Renewed hope for diabetic patients

Saturday, 9 March 2019

Renewed hope for diabetic patients, reveals Consultant Endocrinologist, DrManilkaSumanatileke

Diabetes is a common non-communicable disease in which the patient’s blood glucose (sugar) levels are high. Both children and adults are susceptible to this disease. While the wider society is divided on diabetes medication and side effects, there is good news in the research and development front for reversing the disease. It is possible to check the onset of diabetes if it is diagnosed early. The following article was compiled in discussion with Consultant Endocrinologist, DrManilkaSumanatileke (Colombo General Hospital/ Hemas Hospital Thalawathugoda Diabetes and Endocrine Unit (Outpatient) who spoke at length about diabetes and how it can be reversed in some cases.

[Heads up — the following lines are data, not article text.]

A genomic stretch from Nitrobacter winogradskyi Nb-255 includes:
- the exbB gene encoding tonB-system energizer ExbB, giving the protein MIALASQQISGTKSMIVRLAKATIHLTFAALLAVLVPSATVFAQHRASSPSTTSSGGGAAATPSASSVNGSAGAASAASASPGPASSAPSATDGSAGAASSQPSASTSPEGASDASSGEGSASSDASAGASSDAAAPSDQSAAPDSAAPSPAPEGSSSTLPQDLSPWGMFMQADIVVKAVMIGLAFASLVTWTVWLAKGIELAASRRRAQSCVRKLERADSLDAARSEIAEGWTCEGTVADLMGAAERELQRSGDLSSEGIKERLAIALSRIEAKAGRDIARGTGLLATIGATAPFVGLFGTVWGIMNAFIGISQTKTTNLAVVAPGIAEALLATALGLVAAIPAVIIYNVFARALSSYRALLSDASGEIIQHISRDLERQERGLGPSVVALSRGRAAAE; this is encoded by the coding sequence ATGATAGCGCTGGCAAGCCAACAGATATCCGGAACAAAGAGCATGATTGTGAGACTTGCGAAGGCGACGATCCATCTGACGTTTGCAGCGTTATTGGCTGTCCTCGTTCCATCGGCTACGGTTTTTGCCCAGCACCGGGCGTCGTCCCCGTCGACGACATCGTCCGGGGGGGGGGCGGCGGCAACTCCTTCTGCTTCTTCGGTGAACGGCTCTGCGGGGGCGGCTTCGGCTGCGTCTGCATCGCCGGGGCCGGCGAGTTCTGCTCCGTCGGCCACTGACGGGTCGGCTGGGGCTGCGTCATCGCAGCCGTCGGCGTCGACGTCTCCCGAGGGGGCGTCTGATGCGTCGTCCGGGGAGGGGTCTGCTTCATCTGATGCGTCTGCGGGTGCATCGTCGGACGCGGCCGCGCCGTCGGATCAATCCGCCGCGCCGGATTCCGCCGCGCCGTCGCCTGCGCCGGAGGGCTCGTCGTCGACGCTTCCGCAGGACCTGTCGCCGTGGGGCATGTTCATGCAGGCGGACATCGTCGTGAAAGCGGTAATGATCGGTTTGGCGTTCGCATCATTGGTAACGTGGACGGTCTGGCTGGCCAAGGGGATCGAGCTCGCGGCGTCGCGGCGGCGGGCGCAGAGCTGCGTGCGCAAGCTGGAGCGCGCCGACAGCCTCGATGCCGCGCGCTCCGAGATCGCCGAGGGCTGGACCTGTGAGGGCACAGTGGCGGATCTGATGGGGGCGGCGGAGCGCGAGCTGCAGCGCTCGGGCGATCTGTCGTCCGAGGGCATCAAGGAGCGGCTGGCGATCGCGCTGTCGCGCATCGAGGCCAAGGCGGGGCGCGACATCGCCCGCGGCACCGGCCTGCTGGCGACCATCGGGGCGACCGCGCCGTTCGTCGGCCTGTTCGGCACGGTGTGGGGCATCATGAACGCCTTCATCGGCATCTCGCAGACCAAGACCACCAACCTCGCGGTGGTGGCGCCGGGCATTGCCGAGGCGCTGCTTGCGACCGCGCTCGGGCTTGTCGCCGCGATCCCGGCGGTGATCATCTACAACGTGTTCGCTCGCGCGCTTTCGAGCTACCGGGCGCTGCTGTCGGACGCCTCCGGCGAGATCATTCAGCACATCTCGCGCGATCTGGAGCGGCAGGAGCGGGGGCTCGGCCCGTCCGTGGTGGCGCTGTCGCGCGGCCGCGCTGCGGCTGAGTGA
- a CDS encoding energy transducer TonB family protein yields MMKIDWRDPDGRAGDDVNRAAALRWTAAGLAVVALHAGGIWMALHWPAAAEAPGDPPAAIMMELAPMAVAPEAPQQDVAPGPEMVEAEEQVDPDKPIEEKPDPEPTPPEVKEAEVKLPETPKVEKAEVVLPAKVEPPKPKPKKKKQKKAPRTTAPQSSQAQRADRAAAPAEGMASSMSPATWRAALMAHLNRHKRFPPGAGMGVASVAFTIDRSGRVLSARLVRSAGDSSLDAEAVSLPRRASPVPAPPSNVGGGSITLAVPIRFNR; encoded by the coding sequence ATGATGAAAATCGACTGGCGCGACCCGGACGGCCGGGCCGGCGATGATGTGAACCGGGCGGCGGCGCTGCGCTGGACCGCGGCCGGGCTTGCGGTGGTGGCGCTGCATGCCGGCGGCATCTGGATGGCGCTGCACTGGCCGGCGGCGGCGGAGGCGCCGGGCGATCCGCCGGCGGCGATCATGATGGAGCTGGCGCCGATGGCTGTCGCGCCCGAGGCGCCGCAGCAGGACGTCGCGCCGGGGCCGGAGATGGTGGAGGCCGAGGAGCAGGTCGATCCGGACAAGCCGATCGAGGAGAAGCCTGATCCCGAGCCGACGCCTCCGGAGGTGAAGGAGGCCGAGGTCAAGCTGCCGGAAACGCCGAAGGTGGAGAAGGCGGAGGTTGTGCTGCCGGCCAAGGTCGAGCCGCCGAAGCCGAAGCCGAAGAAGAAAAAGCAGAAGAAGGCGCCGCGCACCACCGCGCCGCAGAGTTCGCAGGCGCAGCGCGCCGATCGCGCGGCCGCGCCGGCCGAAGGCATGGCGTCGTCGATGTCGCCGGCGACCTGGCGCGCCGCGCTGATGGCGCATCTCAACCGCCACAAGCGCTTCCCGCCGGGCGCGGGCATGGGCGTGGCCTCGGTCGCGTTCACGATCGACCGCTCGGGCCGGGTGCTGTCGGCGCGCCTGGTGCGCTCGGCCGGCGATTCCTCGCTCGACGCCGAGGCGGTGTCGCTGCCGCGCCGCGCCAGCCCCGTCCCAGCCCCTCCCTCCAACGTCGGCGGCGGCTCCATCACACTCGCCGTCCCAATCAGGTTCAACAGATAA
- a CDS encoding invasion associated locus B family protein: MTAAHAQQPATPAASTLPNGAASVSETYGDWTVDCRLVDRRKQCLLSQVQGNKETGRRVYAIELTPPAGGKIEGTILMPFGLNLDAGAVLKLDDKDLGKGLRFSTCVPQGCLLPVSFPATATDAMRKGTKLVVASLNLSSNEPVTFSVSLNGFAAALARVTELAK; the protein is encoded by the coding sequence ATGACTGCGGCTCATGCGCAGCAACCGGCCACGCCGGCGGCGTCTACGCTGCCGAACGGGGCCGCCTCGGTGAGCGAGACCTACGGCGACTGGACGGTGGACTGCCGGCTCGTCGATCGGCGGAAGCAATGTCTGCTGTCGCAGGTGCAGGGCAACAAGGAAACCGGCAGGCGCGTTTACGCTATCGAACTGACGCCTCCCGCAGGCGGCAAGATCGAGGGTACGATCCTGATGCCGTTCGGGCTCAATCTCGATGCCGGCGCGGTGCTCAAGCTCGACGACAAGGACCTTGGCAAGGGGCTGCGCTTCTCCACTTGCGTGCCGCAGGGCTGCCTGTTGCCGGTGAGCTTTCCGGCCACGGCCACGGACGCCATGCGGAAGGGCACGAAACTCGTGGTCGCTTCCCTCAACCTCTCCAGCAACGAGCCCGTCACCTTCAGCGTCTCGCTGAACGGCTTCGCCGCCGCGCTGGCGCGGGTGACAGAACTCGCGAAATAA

Types of diabetes

Anyone with a blood sugar level of over 126 milligrams is considered a diabetes patient. There are two Types of diabetes. With Type 1 diabetes, the patient’s body does not make insulin. Type 2 diabetes occurs when the patient’s body does not make enough insulin. Type 1 diabetes is generally triggered when children’s immune system mistakenly destroys pancreatic beta cells, leading to progressively decreasing insulin secretion. Various environmental and genetic conditions can contribute to the onset of Type 1 diabetes. Even though genetics can contribute to the onset of Type 2 diabetes, most often it is caused by lifestyle factors such as lack of exercise and consumption of unhealthy food. Overweight (BMI of over 30) individuals are at a higher risk of Type 2 diabetes.